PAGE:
The stylistic conventions observed in these animals are relatively simple. They are figures defined by their outline, with hardly any of the interior details which were so common in styles of a later age. Besides, their profile is incomplete in many cases, apparently reduced to the parts which best allow the animal to be identified: the head, cervical-dorsal line and croup. In the cases when limbs are shown, above all in aurochs, horses, and less frequently in hinds, only one limb is drawn for each pair, and they are short, finishing in a point, normally without indicating the hoof, and open. For similar reasons, perspective is defined even less, apart from the attempts to show volume mentioned above, and there are hardly any elements indicating depth. So, normally only one of the hinds' ears is shown, or only one of the bovines' horns.
Some of the most common compository formats at La Lluera I are quite conventional and well known in the region. A significant one is the hind's head constructed with few lines: a straight line indicates the forehead and is prolonged to the ear, a concave line shows the neck, and below that a third, less curved line represents the chin and front part of the neck. Therefore, in this structure we already find some of the key conventions repeated in later periods in hind's heads which are technically and stylistically more complex: the long, pointed and triangular-shaped head, and the mouth open by a separation of lines.
The engravings at La Lluera I form a roughly synchronic composition, divided in different panels along the western passage. The study of its organization has proved to be very interesting. The engravings were produced from the exterior zone with full visibility, as far as the area where the shade begins to darken, and there the decoration stops. Throughout this decorated zone, between daylight zones and semi-shade, there is considerable variety in the iconographic compositions, density of figures, and degree of imbrication and superimposition. Similarly, it has been seen that the size of the figures tends to decrease the further the artists went from natural light, at least along the eastern wall.
Among these different panels, the most obvious and important one, which appeared to play a central role in the articulation of the assemblage, is known as the "Great Niche", and it is the part of the cave art published in detail so far. This hollow in the wall has a surprisingly clear composition based on six or seven bulls and a horse, positioned over oblique parallel lines in the rock surface, and flanked by a dozen hinds, which are smaller and less complete. The central figures of this panel seem the best finished and clearest of all the art at La Lluera I. Other panels are dominated by hinds and unfinished outlines which are difficult to identify, as well as containing examples of the species already mentioned, and ibex, a possible mammoth and abundant non-figurative marks. La Lluera I therefore displays an assemblage with quite homogeneous, more or less synchronic, designs, whose style is attributed by Professor Fortea to intermediate phases between Leroi-Gourhan's Styles II and III.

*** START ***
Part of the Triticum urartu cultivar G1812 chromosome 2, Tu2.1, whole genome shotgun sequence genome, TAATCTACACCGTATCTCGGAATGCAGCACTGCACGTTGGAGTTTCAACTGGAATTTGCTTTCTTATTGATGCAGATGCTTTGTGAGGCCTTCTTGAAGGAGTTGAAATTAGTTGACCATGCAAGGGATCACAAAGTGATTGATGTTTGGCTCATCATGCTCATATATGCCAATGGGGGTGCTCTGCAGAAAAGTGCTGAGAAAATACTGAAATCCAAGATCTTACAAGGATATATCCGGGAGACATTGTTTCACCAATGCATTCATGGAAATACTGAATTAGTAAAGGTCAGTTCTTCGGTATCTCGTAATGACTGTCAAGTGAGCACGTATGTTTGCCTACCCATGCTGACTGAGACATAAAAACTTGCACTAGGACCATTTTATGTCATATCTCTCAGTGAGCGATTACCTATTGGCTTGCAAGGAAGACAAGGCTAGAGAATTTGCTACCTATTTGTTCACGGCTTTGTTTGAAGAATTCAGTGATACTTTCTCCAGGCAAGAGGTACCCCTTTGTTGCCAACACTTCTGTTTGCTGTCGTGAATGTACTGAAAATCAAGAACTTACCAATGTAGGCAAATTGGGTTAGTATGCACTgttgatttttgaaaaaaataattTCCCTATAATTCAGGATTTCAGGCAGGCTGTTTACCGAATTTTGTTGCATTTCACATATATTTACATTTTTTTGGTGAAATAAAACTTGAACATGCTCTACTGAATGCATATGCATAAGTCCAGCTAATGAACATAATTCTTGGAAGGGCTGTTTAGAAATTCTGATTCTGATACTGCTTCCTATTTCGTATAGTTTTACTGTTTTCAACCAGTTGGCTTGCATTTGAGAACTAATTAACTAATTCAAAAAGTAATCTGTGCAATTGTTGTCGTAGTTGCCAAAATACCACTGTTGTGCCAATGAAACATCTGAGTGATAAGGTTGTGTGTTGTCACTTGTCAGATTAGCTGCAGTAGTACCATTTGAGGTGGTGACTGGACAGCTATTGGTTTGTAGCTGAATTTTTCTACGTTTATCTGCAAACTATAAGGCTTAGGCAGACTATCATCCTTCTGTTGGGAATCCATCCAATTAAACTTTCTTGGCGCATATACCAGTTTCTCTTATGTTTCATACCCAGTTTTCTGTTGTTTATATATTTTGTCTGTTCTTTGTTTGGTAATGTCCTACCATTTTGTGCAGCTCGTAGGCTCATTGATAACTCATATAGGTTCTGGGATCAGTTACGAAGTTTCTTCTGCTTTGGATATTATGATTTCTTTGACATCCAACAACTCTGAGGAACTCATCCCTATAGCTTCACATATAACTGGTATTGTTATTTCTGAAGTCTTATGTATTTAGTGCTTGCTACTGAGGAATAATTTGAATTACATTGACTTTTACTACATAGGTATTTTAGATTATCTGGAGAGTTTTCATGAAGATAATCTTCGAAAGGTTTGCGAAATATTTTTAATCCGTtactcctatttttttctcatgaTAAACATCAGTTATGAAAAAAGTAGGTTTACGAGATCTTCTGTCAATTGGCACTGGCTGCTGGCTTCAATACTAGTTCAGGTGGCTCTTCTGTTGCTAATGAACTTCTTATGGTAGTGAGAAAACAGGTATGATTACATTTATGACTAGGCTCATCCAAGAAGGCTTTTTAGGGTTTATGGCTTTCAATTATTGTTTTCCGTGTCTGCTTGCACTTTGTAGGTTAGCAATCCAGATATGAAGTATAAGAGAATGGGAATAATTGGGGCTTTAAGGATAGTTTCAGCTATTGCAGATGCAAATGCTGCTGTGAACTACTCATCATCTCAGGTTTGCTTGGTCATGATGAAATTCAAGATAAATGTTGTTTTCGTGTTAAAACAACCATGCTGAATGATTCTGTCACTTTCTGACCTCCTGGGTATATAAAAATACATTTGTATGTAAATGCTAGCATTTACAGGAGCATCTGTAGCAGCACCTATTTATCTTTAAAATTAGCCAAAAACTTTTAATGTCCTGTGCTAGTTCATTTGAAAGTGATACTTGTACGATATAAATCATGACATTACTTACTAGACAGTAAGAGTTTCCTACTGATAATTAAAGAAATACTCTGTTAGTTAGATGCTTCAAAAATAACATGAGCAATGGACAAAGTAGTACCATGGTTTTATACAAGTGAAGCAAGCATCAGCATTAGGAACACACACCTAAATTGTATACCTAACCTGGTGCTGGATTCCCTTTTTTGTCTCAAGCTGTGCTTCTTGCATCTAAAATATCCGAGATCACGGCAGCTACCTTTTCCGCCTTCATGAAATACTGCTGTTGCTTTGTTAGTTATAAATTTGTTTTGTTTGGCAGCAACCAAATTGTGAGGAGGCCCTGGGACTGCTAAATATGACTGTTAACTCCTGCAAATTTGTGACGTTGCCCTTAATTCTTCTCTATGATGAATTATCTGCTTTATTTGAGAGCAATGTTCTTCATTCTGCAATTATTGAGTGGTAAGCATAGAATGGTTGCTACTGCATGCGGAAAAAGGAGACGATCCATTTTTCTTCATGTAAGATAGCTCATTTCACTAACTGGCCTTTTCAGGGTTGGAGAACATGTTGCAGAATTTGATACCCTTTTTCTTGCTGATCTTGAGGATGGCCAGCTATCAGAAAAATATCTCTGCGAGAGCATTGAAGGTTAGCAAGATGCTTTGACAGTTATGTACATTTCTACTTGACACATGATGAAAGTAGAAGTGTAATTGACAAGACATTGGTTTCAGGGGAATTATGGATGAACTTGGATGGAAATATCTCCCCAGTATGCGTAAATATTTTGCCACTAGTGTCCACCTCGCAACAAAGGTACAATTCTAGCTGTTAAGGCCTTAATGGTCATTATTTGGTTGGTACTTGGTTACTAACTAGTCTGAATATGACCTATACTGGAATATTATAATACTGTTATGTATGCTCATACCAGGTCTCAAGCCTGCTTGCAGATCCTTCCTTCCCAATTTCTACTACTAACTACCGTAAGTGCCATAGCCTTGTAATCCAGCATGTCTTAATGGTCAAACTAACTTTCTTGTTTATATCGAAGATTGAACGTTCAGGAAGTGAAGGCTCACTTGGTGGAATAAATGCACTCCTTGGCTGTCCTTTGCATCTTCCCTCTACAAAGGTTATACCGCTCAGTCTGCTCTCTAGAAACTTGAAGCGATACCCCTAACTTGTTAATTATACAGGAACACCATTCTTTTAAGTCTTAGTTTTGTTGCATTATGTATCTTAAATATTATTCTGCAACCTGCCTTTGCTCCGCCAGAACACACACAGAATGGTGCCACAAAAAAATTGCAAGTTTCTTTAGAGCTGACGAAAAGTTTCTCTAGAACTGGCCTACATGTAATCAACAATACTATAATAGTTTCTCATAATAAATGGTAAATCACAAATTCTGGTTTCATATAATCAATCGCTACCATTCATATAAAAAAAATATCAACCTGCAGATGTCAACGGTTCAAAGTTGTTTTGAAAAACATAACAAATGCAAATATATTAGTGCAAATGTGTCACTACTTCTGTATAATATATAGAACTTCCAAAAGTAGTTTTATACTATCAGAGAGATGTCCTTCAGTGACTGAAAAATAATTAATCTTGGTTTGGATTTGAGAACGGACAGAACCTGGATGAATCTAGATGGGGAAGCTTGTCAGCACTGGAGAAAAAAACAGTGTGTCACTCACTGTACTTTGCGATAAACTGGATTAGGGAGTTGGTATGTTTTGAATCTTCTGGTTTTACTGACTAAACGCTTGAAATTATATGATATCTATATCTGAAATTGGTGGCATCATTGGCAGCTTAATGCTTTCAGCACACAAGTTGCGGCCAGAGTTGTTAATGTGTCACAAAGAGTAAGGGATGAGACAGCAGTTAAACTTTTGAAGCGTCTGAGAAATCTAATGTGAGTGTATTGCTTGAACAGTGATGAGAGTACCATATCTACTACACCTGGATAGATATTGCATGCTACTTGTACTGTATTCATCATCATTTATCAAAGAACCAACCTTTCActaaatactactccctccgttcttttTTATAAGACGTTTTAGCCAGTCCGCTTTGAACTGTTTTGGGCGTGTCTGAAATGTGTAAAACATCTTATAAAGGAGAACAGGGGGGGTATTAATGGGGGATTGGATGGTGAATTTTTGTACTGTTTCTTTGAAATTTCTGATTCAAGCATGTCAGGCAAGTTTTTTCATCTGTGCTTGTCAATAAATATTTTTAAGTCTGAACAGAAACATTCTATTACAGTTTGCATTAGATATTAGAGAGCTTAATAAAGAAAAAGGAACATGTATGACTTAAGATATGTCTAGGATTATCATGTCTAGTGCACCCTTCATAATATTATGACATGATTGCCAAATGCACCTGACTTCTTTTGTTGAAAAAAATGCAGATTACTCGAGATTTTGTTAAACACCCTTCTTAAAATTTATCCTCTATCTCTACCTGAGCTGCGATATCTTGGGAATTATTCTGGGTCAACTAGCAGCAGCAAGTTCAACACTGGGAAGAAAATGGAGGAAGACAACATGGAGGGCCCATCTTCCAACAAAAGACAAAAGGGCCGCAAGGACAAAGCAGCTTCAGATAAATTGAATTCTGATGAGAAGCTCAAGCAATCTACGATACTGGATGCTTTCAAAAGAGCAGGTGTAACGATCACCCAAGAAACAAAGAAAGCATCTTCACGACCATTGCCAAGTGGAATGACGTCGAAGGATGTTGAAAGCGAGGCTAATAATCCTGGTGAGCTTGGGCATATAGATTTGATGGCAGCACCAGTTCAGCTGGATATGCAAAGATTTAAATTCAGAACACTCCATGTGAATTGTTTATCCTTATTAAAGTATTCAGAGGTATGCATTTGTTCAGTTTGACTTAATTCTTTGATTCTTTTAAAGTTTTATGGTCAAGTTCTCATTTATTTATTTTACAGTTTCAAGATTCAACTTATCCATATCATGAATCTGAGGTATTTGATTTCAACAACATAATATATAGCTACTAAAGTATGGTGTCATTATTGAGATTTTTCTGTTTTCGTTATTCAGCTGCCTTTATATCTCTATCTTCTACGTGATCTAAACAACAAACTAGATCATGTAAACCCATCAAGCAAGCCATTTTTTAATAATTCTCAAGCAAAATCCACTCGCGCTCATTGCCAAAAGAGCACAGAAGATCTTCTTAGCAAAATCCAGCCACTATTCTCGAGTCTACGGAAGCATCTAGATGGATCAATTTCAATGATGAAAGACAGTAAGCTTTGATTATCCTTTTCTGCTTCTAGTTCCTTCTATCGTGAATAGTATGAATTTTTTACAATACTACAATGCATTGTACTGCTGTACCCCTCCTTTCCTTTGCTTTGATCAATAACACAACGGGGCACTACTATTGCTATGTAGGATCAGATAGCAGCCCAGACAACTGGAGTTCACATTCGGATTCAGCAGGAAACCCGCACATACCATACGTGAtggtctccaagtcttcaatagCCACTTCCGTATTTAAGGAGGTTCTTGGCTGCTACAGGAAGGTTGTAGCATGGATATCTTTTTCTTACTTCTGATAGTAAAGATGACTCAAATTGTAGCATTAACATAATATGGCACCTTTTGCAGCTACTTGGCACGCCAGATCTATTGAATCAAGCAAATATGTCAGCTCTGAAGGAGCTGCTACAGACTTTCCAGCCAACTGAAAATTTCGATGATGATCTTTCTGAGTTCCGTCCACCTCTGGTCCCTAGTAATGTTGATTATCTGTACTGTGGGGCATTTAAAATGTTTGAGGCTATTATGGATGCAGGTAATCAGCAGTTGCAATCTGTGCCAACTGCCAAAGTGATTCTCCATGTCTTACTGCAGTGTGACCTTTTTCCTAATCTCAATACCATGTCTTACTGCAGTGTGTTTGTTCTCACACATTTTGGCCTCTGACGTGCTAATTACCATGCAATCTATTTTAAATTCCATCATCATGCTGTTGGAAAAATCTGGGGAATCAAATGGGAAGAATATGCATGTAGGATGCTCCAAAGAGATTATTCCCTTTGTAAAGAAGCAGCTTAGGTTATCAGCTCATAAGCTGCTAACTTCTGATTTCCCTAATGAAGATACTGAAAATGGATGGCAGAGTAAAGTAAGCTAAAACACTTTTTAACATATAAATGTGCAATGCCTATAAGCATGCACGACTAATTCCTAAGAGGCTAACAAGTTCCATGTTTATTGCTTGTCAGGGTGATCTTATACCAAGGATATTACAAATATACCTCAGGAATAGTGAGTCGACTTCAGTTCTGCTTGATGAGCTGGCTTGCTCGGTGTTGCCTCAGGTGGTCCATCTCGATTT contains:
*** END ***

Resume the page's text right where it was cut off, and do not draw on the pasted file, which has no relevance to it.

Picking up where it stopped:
Regarding the small cave of La Lluera II, it has a very restricted group of parietal art. Here, about fifteen closed signs, feminine sexual triangles, surround the forequarters of a hind, in a single composition. The engravings, which were produced in the exterior zone and thus are easily visible, have deep lines which were cut back in a clear attempt to represent volume as at La Lluera I. According to Professor Fortea, both sites would have been synchronic, and probably produced in an early moment of the Solutrean. Besides, they are complementary from an iconographic and symbolic point of view: the ideal sanctuary would have been divided here into two different but nearby locations; just as in many Cantabrian caves the large panels in the main passages are complemented by groups of abstract signs in small side chambers (e.g. in Tito Bustillo, Peľa Candamo, Altamira, La Pasiega, Castillo or Cullalvera).
Fortea Pérez, J. 1989. Cuevas de La Lluera. Avance al estudio de sus artes parietales. Cien aľos después de Sautuola, pp. 187-202. Santander.
Rodríguez Asensio, A. 1990. Excavaciones arqueológicas realizadas en la cueva de "La Lluera" (San Juan de Priorio, Oviedo). Excavaciones Arqueológicas en Asturias 1983-86, pp. 15-17. Oviedo.